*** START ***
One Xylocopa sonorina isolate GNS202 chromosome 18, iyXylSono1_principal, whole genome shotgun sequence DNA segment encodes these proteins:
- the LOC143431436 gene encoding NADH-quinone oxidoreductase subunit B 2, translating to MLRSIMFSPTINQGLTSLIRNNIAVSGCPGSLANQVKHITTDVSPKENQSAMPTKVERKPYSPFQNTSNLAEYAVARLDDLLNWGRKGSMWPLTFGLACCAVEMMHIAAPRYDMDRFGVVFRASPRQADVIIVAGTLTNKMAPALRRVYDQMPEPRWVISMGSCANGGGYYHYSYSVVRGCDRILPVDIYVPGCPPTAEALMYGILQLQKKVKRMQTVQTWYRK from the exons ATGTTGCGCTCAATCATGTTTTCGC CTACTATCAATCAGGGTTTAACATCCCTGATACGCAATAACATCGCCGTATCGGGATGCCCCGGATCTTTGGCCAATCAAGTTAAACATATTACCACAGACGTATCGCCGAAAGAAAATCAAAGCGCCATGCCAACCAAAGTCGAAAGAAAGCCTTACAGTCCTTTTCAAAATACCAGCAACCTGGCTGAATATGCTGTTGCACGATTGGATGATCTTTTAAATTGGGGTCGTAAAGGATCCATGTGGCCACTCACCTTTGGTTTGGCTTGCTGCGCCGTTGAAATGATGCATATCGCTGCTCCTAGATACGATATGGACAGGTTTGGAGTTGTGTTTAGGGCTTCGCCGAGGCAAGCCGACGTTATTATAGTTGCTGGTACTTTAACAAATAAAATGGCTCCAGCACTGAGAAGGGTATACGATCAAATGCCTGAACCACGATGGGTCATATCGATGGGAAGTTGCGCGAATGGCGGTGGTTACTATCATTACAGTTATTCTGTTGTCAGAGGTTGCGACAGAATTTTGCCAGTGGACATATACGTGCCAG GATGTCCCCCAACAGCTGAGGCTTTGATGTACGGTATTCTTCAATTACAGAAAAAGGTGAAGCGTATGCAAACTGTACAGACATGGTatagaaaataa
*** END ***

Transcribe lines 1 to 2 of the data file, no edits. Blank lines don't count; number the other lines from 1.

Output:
One Xylocopa sonorina isolate GNS202 chromosome 18, iyXylSono1_principal, whole genome shotgun sequence DNA segment encodes these proteins:
- the LOC143431436 gene encoding NADH-quinone oxidoreductase subunit B 2, translating to MLRSIMFSPTINQGLTSLIRNNIAVSGCPGSLANQVKHITTDVSPKENQSAMPTKVERKPYSPFQNTSNLAEYAVARLDDLLNWGRKGSMWPLTFGLACCAVEMMHIAAPRYDMDRFGVVFRASPRQADVIIVAGTLTNKMAPALRRVYDQMPEPRWVISMGSCANGGGYYHYSYSVVRGCDRILPVDIYVPGCPPTAEALMYGILQLQKKVKRMQTVQTWYRK from the exons ATGTTGCGCTCAATCATGTTTTCGC CTACTATCAATCAGGGTTTAACATCCCTGATACGCAATAACATCGCCGTATCGGGATGCCCCGGATCTTTGGCCAATCAAGTTAAACATATTACCACAGACGTATCGCCGAAAGAAAATCAAAGCGCCATGCCAACCAAAGTCGAAAGAAAGCCTTACAGTCCTTTTCAAAATACCAGCAACCTGGCTGAATATGCTGTTGCACGATTGGATGATCTTTTAAATTGGGGTCGTAAAGGATCCATGTGGCCACTCACCTTTGGTTTGGCTTGCTGCGCCGTTGAAATGATGCATATCGCTGCTCCTAGATACGATATGGACAGGTTTGGAGTTGTGTTTAGGGCTTCGCCGAGGCAAGCCGACGTTATTATAGTTGCTGGTACTTTAACAAATAAAATGGCTCCAGCACTGAGAAGGGTATACGATCAAATGCCTGAACCACGATGGGTCATATCGATGGGAAGTTGCGCGAATGGCGGTGGTTACTATCATTACAGTTATTCTGTTGTCAGAGGTTGCGACAGAATTTTGCCAGTGGACATATACGTGCCAG GATGTCCCCCAACAGCTGAGGCTTTGATGTACGGTATTCTTCAATTACAGAAAAAGGTGAAGCGTATGCAAACTGTACAGACATGGTatagaaaataa